From loss to survivals: on the reconstruction and transmissions of artistic gestures
In 2009, the exhibition An image may hide another image at the Grand Palais in Paris, looked at the ‘double-image’ in the realm of the fine arts. A basket of fruits might reveal a woman’s face, a group of naked bodies might reveal a skull, landscapes might unveil anthropomorphic features. The display reflected on hidden images and the superposition of visions. In a reflection on the Greek tragedy published in 2012, William Marx pondered on the remoteness of the dramatic genre, known to us through highly fragmentary sources. To try and gain some access to the forgotten world of Greek tragedy, William Marx pointed to the Noh theatre in the Japanese tradition. Through a displacement of the focal lenses from the integrity of the text to a comparative reflection on the performative act, the author could unearth crucial indications enabling a possible reconstruction of the genre’s poetical specificity. Albeit distant in space and time, the actors of the Noh theatre could provide unique clues as to the nature of the Greek experience.
For the fifth Volume of Intervalla, Franklin’s University Switzerland interdisciplinary journal, we welcome papers that combine these two explorations in order to reflect on the reconstruction and transmission of gestures in artistic practices. We are particularly interested in purposeful reconstructions and reinventions of the artistic gesture, where it has been partly or completely lost, as well as in surreptitious modes of gestural transmissions, where a superposition of past over present practices takes place. Studies can choose to focus on gestures as representational forms, in say the movements of the performer, the dancer, the painter, the musician; or on on gestures as craft, textures of knowledge underlying the process of creation. All artistic fields may be considered, such as the performative arts, music, dance, theatre, but also painting and sculpture, architectural practices, drawing… Through this exploration, we aim to contribute to a reflection on the underlayers of artistic heritage, where the practices and bodies of the past survive and merge into those of the present.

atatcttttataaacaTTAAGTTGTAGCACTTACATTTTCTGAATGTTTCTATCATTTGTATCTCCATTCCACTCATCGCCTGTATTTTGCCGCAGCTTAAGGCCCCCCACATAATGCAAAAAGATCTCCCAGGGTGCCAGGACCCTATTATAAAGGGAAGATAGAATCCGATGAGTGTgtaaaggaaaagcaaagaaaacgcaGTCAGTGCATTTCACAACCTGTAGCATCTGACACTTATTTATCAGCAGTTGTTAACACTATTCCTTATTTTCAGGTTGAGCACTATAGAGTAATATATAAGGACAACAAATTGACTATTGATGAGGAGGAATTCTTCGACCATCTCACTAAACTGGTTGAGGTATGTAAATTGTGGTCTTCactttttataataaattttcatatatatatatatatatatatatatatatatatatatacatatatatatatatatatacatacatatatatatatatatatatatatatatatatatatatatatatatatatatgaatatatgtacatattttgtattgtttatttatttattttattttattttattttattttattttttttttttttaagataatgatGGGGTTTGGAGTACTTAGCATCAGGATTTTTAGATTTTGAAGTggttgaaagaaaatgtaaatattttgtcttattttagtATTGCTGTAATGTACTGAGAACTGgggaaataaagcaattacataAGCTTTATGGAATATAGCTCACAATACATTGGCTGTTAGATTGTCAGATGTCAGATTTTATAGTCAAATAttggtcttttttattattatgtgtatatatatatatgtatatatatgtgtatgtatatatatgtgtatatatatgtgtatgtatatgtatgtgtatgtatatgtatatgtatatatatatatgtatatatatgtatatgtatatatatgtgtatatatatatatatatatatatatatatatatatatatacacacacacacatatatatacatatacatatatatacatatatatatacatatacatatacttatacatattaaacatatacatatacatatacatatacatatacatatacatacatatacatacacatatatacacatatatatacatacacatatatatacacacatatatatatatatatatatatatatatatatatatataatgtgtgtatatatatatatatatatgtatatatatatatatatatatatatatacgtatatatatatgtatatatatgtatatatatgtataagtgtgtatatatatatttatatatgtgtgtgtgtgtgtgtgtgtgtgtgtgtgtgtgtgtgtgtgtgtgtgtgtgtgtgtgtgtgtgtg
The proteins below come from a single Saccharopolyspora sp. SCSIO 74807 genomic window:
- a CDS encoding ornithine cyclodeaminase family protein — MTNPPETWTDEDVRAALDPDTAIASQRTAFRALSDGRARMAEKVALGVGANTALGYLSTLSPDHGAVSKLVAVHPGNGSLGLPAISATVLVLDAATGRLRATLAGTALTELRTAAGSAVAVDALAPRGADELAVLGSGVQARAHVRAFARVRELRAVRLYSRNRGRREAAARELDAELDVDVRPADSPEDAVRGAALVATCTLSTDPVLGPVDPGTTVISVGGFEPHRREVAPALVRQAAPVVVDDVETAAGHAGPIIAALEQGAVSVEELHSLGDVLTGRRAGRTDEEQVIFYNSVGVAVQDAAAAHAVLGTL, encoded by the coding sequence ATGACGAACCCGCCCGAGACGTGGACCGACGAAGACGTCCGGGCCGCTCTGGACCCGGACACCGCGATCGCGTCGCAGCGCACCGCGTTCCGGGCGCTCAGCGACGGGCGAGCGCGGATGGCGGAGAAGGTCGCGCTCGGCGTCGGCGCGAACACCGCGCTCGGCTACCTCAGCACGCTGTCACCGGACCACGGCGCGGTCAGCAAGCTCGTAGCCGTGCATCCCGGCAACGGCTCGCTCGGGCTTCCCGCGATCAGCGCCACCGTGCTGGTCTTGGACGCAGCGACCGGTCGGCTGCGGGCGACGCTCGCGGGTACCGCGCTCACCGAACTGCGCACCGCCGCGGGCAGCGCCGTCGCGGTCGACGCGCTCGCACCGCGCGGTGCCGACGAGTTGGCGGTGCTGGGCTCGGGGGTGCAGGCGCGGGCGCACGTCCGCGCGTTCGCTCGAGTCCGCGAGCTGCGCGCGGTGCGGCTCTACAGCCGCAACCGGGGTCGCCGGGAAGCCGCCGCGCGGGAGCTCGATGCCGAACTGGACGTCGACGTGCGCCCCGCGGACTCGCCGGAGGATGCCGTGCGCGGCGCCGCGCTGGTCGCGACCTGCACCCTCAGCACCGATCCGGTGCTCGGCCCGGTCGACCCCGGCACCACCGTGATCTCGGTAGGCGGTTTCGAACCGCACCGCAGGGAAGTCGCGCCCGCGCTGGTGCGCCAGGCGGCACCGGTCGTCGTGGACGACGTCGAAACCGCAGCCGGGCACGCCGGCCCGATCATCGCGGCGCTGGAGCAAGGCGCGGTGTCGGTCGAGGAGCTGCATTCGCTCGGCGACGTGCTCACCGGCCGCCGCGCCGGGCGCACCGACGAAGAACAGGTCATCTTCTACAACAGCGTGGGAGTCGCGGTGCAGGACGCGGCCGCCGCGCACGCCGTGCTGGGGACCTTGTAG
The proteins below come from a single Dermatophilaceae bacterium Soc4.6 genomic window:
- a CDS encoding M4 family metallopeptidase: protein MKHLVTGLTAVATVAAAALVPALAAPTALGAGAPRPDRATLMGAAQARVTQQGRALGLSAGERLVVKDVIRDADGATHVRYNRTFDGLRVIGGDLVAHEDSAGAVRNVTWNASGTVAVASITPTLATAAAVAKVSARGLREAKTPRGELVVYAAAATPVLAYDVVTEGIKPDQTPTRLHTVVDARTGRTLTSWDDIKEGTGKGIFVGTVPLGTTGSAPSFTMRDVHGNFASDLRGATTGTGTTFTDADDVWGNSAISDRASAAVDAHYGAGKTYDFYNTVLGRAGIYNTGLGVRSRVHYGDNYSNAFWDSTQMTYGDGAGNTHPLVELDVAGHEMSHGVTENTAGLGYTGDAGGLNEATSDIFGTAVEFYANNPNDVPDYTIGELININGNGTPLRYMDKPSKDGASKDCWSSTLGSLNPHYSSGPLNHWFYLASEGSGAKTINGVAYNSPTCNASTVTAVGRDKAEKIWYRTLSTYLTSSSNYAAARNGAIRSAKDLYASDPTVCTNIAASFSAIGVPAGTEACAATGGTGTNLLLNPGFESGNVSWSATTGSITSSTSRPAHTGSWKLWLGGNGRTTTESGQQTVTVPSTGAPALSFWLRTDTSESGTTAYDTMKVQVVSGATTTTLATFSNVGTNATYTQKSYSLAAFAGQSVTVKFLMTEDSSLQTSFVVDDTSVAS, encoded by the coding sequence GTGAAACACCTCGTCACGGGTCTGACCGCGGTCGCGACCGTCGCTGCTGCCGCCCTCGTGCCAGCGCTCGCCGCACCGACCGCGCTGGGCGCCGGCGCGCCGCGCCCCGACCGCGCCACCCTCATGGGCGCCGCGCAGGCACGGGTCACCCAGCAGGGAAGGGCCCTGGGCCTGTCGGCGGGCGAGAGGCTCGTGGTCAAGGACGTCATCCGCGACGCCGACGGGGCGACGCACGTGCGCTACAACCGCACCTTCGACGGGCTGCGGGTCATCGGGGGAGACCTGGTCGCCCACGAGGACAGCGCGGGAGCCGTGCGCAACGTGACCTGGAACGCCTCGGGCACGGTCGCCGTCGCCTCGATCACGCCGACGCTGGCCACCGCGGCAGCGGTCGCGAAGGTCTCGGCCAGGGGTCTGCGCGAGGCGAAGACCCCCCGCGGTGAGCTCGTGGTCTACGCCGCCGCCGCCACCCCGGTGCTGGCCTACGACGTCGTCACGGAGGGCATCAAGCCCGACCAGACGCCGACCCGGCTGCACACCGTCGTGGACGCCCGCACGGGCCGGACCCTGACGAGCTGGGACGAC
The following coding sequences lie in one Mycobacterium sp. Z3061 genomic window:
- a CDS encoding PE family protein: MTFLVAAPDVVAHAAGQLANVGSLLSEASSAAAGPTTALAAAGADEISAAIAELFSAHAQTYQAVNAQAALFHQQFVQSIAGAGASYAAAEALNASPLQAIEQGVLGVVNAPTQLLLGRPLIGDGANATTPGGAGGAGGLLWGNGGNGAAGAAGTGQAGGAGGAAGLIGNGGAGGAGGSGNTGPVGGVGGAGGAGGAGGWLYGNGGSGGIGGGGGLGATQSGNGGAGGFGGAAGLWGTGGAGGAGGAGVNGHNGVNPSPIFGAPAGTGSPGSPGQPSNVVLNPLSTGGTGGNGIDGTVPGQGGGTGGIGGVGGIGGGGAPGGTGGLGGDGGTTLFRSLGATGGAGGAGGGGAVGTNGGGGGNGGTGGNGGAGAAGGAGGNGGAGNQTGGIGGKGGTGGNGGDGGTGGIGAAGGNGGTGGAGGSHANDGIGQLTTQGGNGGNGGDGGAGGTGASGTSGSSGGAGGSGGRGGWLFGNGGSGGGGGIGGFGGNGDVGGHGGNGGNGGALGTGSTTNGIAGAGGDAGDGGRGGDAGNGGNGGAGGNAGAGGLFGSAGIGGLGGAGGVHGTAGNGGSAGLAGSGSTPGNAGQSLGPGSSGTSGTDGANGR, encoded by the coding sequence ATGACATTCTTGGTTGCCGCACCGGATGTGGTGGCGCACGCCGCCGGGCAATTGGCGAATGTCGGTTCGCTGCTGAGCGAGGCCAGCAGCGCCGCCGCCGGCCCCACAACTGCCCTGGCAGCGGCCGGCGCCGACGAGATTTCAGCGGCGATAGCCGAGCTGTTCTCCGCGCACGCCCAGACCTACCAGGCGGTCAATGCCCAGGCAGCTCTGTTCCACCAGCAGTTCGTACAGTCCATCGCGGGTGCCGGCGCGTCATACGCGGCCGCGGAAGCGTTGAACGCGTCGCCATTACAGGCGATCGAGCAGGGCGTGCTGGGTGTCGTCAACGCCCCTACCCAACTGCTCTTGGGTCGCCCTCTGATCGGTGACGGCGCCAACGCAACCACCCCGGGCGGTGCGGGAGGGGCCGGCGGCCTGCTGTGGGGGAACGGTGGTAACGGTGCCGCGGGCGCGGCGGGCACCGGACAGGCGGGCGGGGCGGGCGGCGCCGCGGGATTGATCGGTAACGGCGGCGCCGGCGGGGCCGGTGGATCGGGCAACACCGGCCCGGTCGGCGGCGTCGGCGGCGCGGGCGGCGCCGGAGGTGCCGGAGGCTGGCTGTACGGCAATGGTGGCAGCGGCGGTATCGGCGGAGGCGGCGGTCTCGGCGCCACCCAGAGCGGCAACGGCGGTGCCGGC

The editors of this Intervalla issue welcome proposals of 300 words, to be sent by the 15th of March 2017 to Gabriel Gee (Franklin University, CH, email@example.com). Notice of acceptance will be sent by the beginning of April 2017. Articles ranging between 5000 and 6000 words will have to be submitted by the end of July 2017.
The editor in charge of the Intervalla issue Volume 5 (2017) is Gabriel Gee, Assistant Professor in art history, Franklin University, Switzerland. Any enquiries can be addressed directly at firstname.lastname@example.org